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Local Food Journey

Why Organic? Part 1: Introduction

Posted by James Eisenstein on 01/25 at 12:09 PM

You’re never too young to learn about growing fresh organic produce. Kindergarteners and first graders at John Eisenstein’s Jade Family Farm stand at the Boalsburg Farmers Market last fall. Photo Courtesy James Eisenstein.

My brother, a witty fellow indeed, never misses an opportunity to respond to my every utterance of the term “organic food” by saying that he much prefers it to inorganic food like rocks and plastic. His response follows a long tradition of cleverly tormenting his little brother, but it also revives my suspicion that many people don’t actually know what “organic food” is or why anyone would want to produce it or consume it. If this sounds like you (or even if it doesn’t), read on.

Explaining what organic production entails – at least the short version – is easy. According to Wikipedia (quoting The Business of Food) “Organic foods are foods that are produced using methods that do not involve modern synthetic inputs such as synthetic pesticides and chemical fertilizers, do not contain genetically modified organisms, and are not processed using irradiation, industrial solvents, or chemical food additives.” Instead, it uses natural fertilizers such as chicken feathers, compost (if properly made), and other natural products, naturally-derived controls for insects (including other insects), and both cultivation and hand weeding to temporarily annoy weeds. There are approved organic sprays, but as son John wryly observes, ours generally don’t work. Conventional sprays and fertilizers often do work well in the short run, but always at a cost in the long run (more on this later).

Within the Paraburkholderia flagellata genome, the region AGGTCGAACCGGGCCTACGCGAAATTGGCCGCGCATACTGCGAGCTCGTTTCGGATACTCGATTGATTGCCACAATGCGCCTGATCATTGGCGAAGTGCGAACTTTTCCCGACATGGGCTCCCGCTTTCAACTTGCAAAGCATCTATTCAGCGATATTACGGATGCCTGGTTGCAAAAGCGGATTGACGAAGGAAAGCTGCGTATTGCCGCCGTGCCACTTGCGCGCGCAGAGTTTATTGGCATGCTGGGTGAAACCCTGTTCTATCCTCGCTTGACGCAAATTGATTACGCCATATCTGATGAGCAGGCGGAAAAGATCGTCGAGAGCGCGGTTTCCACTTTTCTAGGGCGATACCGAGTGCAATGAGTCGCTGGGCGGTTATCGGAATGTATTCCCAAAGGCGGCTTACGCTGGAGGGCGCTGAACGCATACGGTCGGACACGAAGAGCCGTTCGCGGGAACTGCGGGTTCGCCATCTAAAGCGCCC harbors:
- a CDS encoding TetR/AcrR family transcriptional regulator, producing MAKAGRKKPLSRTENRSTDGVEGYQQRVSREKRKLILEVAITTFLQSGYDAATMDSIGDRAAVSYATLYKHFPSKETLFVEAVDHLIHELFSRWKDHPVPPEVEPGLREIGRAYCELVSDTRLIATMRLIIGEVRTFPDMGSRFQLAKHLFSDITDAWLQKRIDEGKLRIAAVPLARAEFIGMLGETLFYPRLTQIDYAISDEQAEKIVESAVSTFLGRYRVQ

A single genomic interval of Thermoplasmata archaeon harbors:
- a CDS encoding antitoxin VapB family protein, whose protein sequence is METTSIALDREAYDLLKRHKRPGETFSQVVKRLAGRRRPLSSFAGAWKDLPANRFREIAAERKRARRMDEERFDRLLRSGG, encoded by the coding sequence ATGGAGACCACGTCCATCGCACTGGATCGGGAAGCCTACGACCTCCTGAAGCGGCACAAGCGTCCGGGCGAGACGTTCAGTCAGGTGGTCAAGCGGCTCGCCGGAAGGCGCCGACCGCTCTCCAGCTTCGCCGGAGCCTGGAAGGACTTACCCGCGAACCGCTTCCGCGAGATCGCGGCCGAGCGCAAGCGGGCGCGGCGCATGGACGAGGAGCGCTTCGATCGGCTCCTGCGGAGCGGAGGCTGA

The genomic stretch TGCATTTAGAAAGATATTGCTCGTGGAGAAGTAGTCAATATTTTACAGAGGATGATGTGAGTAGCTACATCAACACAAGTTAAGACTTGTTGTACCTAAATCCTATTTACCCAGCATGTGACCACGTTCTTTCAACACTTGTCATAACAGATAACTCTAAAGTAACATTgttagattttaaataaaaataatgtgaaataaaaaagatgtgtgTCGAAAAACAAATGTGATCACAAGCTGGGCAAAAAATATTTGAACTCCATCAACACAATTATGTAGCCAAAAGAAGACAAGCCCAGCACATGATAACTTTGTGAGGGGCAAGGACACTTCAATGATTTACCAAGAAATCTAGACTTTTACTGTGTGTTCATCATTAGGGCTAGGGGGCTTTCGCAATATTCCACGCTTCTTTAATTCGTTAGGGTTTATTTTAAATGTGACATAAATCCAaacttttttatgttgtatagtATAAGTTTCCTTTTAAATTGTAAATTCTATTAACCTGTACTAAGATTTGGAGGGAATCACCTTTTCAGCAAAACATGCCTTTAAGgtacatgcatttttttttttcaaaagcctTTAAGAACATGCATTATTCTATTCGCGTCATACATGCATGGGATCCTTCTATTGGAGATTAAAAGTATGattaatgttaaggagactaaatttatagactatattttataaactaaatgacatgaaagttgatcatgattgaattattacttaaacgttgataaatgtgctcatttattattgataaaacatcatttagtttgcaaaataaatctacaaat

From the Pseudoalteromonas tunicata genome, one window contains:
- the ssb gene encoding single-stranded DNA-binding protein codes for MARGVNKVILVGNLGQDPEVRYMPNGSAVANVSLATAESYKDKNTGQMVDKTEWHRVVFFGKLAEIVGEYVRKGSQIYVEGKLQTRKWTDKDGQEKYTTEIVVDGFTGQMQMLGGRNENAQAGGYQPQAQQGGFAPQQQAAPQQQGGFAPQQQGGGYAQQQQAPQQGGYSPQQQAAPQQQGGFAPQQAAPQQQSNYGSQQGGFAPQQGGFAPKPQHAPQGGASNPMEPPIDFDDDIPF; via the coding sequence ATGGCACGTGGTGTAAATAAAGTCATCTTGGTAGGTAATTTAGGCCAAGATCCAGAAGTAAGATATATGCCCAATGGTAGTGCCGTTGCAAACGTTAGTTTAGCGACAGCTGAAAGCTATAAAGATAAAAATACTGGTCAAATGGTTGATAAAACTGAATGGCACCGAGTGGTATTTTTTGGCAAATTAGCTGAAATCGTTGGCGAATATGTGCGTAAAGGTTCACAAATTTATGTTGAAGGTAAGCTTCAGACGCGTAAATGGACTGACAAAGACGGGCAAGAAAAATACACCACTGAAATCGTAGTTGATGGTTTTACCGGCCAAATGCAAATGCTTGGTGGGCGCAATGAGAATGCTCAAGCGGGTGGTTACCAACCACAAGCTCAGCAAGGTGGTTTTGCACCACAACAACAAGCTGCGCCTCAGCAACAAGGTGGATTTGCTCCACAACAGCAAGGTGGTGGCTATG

Even if you are familiar with what organic production involves, you might wonder why it makes sense to pay a little more (though not always!) for organic food. But before answering this question, you need to know that many (not all) local farmers market growers, while not officially certified organic, generally adhere to organic standards. The beauty of a farmers market over a supermarket is that you can ask growers if they use chemical fertilizers and sprays or natural methods (and you should).  One more caveat: I’m just presenting my own reasons, based on a mix of information and intuition. If you want a documented research-based treatise on the advantages of organic, you’ll need to look elsewhere. 

I suspect most advocates of organic begin with the health effects of chemical insecticides and herbicides, but I like to start by talking about nutrition. Truth to tell, I am working hard on developing a new pet peeve to displace my abhorrence of students’ favorite phrase, “a lot.” It is the absence of discussion about the nutritional content of the food we eat. It amazes me that so many cooking shows and recipes just list ingredients without mentioning the freshness or nutritional content of ingredients. The purpose of eating is to sustain life, after all. If we ate just to satisfy hunger, we might more cheaply eat sawdust fortified with high-fructose corn syrup. 

It’s about nutrition! And if organic food is indeed more nutritious, it is a powerful reason to eat it. Well, surprise! It is more nutritious, as I’ll endeavor to demonstrate in Part 2. Stay tuned.

{name} Author: James Eisenstein
Bio: Unpaid Field Hand at Jade Family Farm | Former Penn State Professor

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